It was an offer that Canadian chef Christopher Christie could not refuse and it came via a telephone call in 2009.
He was then working in Hong Kong as group director of food & beverage for Langham Hotels International. Mr Tamir Shanel, vice-president of food and beverage at Marina Bay Sands in Singapore, rang to ask him to be opening executive chef at the integrated resort, which opened in 2010.
Chef Christie, 50, says: "It was the chance of a lifetime. There can be only one opening executive chef and that was me. It was too fabulous and I couldn't turn it down."
The divorced father of one oversees 43 kitchens in the sprawling resort, all of which turn out an average of 20,000 meals a day.
When the hotel was at its pre-opening stage, he was in charge of strategic planning for the food and beverage division. This included hiring and training of staff, menu design and ordering, and quality checks of kitchen equipment and produce.
He says: "The difficulty was in identifying the large number of staff we needed. We were looking to hire and train 300 chefs before we opened, in six months. It was a huge undertaking given the amount of time we had, but it was also a lot of fun."
The second of three sons, his life in food began when he was 12, in Winnipeg, Manitoba. He would always be in the kitchen watching his late grandmother cook.
"It was really curiosity more than anything else," he says. "That curiosity turned into a potential for a job and I realised it was really something that I loved."
He completed high school at 18 and did paid apprenticeships for a year before working for Westin Winnipeg, now called The Fairmont Winnipeg.
He was always interested in Asia, from hearing people talk about the diverse cultures and cuisines.
His stint with Westin Hotels & Resorts took him to Toronto, Ottawa and Edmonton, before he was posted to the Philippines in 1991. At the Westin Manila, now named Sofitel Philippine Plaza, he started as an executive sous chef and rose to the rank of executive chef.
After his three-year stint in Manila, he worked in other cities, including Seoul, Shanghai and the United States, before going to Hong Kong, where he worked for seven years. He was with the Kowloon Shangri-La for two years before moving to Langham Hotel International as executive chef, and was later promoted to group director of food and beverage.
Apart from being leader of the 400-strong culinary team at Marina Bay Sands, he has also written a culinary- themed novel, titled The Broken Path, which he self-published in 2012.
The novel draws inspiration from his yearning to portray the true lives of chefs, which he says is nothing like what is depicted on television.
"My novel gives a three-dimensional view of a chef's life, both in and out of the kitchen. It is about the passion of being a chef and what drives us to be the best we can be, which spills over into our personal lives too," he says.
What was the first dish that you made?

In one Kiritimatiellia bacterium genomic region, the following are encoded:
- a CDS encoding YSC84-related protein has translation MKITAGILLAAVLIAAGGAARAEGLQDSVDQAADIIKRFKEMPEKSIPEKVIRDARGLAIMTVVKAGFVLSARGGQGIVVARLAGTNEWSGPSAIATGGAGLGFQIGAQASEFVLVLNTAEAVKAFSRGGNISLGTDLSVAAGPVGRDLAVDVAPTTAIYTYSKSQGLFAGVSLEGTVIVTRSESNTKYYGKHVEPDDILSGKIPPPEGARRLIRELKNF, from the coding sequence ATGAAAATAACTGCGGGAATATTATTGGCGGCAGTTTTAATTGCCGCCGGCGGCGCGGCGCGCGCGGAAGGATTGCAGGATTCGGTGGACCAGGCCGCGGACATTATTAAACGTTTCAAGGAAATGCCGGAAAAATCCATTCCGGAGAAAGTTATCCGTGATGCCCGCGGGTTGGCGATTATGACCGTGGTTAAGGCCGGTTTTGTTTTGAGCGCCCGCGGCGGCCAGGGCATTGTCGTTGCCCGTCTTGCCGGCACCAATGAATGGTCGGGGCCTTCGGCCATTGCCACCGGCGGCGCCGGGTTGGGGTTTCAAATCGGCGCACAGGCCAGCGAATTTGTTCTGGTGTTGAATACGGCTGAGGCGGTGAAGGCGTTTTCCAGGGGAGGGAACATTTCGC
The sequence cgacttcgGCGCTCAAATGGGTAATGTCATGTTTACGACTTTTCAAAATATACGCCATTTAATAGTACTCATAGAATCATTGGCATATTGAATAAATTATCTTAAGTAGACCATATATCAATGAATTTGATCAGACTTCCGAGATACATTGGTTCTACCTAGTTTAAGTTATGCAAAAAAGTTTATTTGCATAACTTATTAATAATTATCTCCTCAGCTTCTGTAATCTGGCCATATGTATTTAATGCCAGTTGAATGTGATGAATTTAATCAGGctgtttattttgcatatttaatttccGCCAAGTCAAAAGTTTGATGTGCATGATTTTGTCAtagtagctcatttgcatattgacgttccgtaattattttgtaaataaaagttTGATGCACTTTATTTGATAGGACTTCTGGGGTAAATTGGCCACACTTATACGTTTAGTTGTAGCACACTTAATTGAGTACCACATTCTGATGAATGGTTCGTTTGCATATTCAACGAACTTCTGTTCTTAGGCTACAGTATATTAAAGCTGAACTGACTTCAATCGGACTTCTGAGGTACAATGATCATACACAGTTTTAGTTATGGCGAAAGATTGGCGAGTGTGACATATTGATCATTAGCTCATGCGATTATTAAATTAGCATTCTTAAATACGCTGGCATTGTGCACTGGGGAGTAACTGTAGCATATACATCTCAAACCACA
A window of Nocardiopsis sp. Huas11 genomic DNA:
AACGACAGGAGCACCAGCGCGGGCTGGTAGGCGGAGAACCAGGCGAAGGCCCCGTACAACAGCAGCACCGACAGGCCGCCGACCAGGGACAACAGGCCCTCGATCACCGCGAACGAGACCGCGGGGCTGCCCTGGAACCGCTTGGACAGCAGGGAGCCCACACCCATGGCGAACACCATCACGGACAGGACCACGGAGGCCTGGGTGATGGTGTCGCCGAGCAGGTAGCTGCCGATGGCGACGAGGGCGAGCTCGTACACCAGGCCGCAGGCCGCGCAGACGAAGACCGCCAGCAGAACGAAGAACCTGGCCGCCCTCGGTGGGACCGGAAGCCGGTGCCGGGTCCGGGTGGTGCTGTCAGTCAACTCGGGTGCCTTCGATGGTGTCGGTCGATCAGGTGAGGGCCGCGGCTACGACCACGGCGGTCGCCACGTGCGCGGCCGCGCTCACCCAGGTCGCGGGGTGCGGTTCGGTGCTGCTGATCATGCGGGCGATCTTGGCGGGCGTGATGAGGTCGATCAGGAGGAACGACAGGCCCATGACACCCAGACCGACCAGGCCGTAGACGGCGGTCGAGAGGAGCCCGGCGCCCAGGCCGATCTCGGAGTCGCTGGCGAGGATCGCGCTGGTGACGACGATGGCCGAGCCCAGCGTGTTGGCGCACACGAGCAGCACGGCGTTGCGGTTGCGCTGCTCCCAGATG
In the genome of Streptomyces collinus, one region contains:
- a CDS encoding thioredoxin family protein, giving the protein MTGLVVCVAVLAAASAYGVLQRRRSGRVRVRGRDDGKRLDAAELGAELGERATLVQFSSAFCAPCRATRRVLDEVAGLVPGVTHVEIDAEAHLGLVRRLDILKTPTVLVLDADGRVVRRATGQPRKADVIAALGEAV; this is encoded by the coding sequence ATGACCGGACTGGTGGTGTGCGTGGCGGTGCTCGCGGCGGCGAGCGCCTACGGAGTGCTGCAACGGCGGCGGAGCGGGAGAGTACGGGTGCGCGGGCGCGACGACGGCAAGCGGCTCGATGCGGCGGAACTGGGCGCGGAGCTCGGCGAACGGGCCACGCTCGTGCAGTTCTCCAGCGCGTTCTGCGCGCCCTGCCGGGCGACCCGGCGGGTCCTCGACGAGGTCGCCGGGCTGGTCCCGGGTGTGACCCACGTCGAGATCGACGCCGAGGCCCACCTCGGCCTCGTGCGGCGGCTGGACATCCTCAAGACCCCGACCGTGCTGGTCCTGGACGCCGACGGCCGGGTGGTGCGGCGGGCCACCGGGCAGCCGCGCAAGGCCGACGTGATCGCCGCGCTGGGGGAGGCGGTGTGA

I was 12 then and it was a pineapple upside-down cake, using my grandmother's recipe.
What is the best meal you have ever had?
I was 35 and it was on a beach in the Philippines. I had barbecued tuna jaw and the fin of a blue marlin. It was really memorable because I had to gnaw on the jaw to get the meat out. Really an interesting meal.
What do you always have in your pantry?
A good extra virgin olive oil, sea salt, unsalted butter, cheese and lots of vegetables. I love the taste of vegetables.
What is your favourite cuisine?
I don't have a favourite and it really depends on what I feel like at that time. But I absolutely love Cantonese food. You give me a good chao fan (fried rice in Cantonese), I'll be happy.
What if the fried rice was from a street stall?
Yes, even from a street stall, as long as there is a good taste from the "wok hei". It's important to get chao fan with "chao" in it, and not just "fan".
Having worked in Hong Kong for seven years, what is one dish that you miss the most?
Roast goose. You can't get it here and I always crave it. There's a really good place in Kimberley Road, Hong Kong.
What is your favourite local dish?
A good chicken rice. It can be from anywhere, but the rice has to be really rich, with white steamed chicken, chilli sauce and ginger sauce.
What is your take on Singapore's food scene?
It is a love affair. Singapore's depth of culinary versatility is very good with the magnitude of restaurants here. What I really like is how Singapore is moving away from fusion food. Laksa is so good, why would you want to mess with it?
What is your cooking philosophy?
I want to stay disciplined and continue to absorb. I'm still learning on my job every day. The more you discipline yourself at a younger age, the easier it'll get.
Any plans for a second novel?
I've already written it. I'm trying to find an agent in New York to represent me. The story goes along the lines of a celebrity chef who inherits an inn by a lake, where he started cooking when he was a kid. Then some ugly stuff happens along the way.
What would your last meal be?
It wouldn't be what I eat, it would be more of who I eat with. I'll go for something really simple, from the sea, and maybe Asian cuisine. But I would have it with a great bottle of wine and with the right company.
This article was first published on June 1, 2014.
Get a copy of The Straits Times or go to straitstimes.com for more stories.